Don’t Go In the Water at Millwood State Park
As a teenager, I’d always heard how big the fish were at Millwood State Park, just nine miles northeast of Ashdown. But I don’t recall anyone mentioning the size of the alligators!
Sure, I knew the reptiles were there. They’d been known to swim beneath boats or slip off the bank and into the water. But to be honest, when I heard folks talk I thought their stories were more tall tale than fact. Then I met Superintendent Mark Myers.
“You should see this,” Mark said as he took me around the park and pulled up along the bank downstream from the dam. He passed the binoculars to me and at first I only saw an egret perched atop a log. But then I spotted it, a young alligator sunning itself on the log beneath the bird’s feet. “They love it down here because fishermen toss back gar and other fish they don’t want, and the alligators have plenty to eat.”
The problem, however, is that the alligators have multiplied over the years, despite the few permits doled out each September which allows alligator hunting. Some bulls have grown so large they’ve weighed in at more than 800 pounds and measured more than 12 feet long. According to Mark, these big critters are one of the main reasons swimming isn’t allowed in the park.
“If you bring your dog with you, you have to watch them,” Mark says. “If the gators get ahold of them, they’re just another tasty snack.”
Mark has worked for the park system for 29 years, the last three and a half years spent as the superintendent at Millwood. He has a big job, taking care of the park’s 800 acres, plus an additional 29,260 acres of lake. He does everything from fell trees and tend walking paths to rescue boaters and manage wildlife.
“It’s not easy to get lost on the lake because it is pretty wide open,” Mark says. He showed me various points that a boater could see from practically any spot on the lake, from the marina and dam to the white cliffs along the north shore. However, because of the lake’s size, most problems arise when boaters run out of gas.
In one instance, Mark took his boat out to answer a call for help. “I couldn’t see them anywhere,” he says. “Then I pulled up along a couple guys fishing from their boat and asked if they’d seen anyone. It turned out they were the ones who had called. You’d think they would have at least tried to wave me down,” he said, amused.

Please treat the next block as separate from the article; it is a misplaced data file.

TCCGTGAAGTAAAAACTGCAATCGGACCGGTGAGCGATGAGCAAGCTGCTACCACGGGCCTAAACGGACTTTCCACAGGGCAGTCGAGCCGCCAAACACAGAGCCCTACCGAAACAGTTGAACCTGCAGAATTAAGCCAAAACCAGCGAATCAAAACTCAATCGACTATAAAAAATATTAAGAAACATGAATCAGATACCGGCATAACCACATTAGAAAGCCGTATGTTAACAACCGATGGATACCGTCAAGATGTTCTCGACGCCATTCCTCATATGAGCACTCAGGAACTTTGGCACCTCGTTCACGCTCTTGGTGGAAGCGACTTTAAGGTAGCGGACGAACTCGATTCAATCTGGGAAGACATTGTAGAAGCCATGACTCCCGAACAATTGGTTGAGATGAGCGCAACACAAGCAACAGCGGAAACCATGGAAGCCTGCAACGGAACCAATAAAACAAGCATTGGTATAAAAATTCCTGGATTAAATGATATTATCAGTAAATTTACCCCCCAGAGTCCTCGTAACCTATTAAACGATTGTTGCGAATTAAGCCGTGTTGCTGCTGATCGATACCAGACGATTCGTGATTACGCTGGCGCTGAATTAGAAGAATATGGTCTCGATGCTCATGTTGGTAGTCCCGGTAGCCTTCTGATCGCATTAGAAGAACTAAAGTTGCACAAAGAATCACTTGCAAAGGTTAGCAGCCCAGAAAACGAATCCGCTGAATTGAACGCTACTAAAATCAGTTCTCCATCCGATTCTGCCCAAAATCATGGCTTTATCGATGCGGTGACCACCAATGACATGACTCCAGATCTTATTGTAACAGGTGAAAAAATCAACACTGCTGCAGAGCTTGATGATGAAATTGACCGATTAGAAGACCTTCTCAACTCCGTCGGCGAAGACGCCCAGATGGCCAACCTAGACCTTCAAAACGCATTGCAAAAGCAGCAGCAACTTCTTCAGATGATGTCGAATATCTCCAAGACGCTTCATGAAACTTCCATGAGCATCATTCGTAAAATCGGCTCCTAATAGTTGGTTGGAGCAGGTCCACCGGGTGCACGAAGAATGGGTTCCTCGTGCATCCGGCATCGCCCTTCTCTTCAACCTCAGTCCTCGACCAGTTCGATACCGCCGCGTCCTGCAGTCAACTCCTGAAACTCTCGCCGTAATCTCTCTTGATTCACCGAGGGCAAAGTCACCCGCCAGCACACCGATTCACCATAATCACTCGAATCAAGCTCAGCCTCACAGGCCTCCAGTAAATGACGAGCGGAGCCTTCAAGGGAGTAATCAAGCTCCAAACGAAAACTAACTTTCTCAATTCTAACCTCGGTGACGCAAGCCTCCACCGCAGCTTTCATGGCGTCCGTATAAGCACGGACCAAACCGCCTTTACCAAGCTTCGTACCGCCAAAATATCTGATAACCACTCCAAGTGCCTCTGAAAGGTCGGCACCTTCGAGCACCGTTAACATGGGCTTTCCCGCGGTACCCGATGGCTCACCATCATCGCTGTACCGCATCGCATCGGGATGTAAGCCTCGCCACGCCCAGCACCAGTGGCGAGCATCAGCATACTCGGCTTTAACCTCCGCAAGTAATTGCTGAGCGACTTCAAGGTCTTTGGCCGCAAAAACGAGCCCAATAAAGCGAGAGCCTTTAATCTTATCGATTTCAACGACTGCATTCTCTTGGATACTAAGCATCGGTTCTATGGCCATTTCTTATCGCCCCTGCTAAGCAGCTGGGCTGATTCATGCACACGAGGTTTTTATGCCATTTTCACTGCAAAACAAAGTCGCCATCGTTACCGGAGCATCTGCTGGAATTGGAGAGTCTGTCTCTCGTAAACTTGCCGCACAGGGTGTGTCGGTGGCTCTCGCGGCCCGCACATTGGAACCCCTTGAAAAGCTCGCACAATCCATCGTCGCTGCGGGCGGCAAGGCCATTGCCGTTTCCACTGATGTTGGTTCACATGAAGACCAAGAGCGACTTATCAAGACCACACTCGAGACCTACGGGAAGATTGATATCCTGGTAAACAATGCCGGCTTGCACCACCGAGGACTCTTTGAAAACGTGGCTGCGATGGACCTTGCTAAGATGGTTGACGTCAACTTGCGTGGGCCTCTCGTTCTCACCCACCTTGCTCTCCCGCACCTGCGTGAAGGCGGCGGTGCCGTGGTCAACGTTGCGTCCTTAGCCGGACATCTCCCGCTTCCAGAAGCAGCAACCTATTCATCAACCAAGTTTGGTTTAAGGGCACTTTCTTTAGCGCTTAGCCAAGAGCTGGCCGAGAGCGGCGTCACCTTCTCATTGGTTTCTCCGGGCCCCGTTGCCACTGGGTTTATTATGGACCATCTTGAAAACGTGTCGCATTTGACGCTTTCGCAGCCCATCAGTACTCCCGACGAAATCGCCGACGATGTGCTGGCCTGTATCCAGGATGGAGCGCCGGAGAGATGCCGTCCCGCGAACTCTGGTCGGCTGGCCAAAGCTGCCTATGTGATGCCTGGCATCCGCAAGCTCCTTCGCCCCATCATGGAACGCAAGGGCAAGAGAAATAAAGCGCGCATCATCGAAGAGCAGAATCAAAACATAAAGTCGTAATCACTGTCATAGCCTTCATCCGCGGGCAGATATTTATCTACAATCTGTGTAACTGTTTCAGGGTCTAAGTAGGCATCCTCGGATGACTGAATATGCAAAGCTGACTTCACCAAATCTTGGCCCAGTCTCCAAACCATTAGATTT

Even though I’m not much of a fisherman, it is easy to see why Millwood can truly be called a fisherman’s paradise. The lake contains practically every fish but trout. Countless catfish hide in the water’s depths, which is one of the reasons Millwood has one of the highest catch limits in the state. The Florida strain of largemouth bass is also plentiful, and fishermen of all ages love the thrill of pulling in a five pound bass. Even the crappies, which typically are rather small, have frequently weighed in at over two pounds each.
Aside from the alligators and fish, Millwood is also home to deer, foxes, coyotes and numerous birds, including at least two resident bald eagles and several ospreys, making it a haven for nature lovers and birders. “We have three hiking trails around the lake,” Mark says, including the 1.5-mile Waterfowl Way, and the 4-mile Wildlife Landing, which will eventually be extended to a 9-mile trek.
The park also features a convenience store and bait shop, two boat ramps, two on-lake gas stations, and a marina that rents kayaks, canoes, paddle boats, and motor boats. If you want to extend your fishing trip, you can stay at one of 114 campsites, rent out a pavilion to feed a crowd, and let your children romp at one of two playgrounds in the park.
Besides all these amenities, Millwood also features programming year round, including kayaking lessons, scavenger hunts, and walks with an interpreter who teaches you about everything from the wildlife sanctuary to the animal senses.
So the next time your kids say there isn’t anything to do this summer, pack them up and haul them out to Millwood State Park. Just remember, don’t go in the water!